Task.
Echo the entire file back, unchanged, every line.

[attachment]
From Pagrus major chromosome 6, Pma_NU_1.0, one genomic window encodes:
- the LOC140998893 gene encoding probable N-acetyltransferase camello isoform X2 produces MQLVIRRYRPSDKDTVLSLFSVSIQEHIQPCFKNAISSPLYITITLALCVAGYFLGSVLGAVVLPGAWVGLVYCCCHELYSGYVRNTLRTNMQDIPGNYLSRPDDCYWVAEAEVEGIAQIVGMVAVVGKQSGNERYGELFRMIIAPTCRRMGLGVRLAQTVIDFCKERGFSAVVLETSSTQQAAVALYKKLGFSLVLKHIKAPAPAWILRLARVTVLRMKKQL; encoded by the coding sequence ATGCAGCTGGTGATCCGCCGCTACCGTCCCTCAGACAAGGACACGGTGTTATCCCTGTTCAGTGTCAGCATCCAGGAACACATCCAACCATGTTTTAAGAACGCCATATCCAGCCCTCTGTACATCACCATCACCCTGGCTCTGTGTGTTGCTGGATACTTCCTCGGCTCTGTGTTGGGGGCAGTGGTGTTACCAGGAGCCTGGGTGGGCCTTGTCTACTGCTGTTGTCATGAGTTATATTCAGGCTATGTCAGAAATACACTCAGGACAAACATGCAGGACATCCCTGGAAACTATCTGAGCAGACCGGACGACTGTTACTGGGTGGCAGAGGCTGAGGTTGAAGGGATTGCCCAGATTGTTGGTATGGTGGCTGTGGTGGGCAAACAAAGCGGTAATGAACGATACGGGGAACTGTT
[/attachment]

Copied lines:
From Pagrus major chromosome 6, Pma_NU_1.0, one genomic window encodes:
- the LOC140998893 gene encoding probable N-acetyltransferase camello isoform X2 produces MQLVIRRYRPSDKDTVLSLFSVSIQEHIQPCFKNAISSPLYITITLALCVAGYFLGSVLGAVVLPGAWVGLVYCCCHELYSGYVRNTLRTNMQDIPGNYLSRPDDCYWVAEAEVEGIAQIVGMVAVVGKQSGNERYGELFRMIIAPTCRRMGLGVRLAQTVIDFCKERGFSAVVLETSSTQQAAVALYKKLGFSLVLKHIKAPAPAWILRLARVTVLRMKKQL; encoded by the coding sequence ATGCAGCTGGTGATCCGCCGCTACCGTCCCTCAGACAAGGACACGGTGTTATCCCTGTTCAGTGTCAGCATCCAGGAACACATCCAACCATGTTTTAAGAACGCCATATCCAGCCCTCTGTACATCACCATCACCCTGGCTCTGTGTGTTGCTGGATACTTCCTCGGCTCTGTGTTGGGGGCAGTGGTGTTACCAGGAGCCTGGGTGGGCCTTGTCTACTGCTGTTGTCATGAGTTATATTCAGGCTATGTCAGAAATACACTCAGGACAAACATGCAGGACATCCCTGGAAACTATCTGAGCAGACCGGACGACTGTTACTGGGTGGCAGAGGCTGAGGTTGAAGGGATTGCCCAGATTGTTGGTATGGTGGCTGTGGTGGGCAAACAAAGCGGTAATGAACGATACGGGGAACTGTT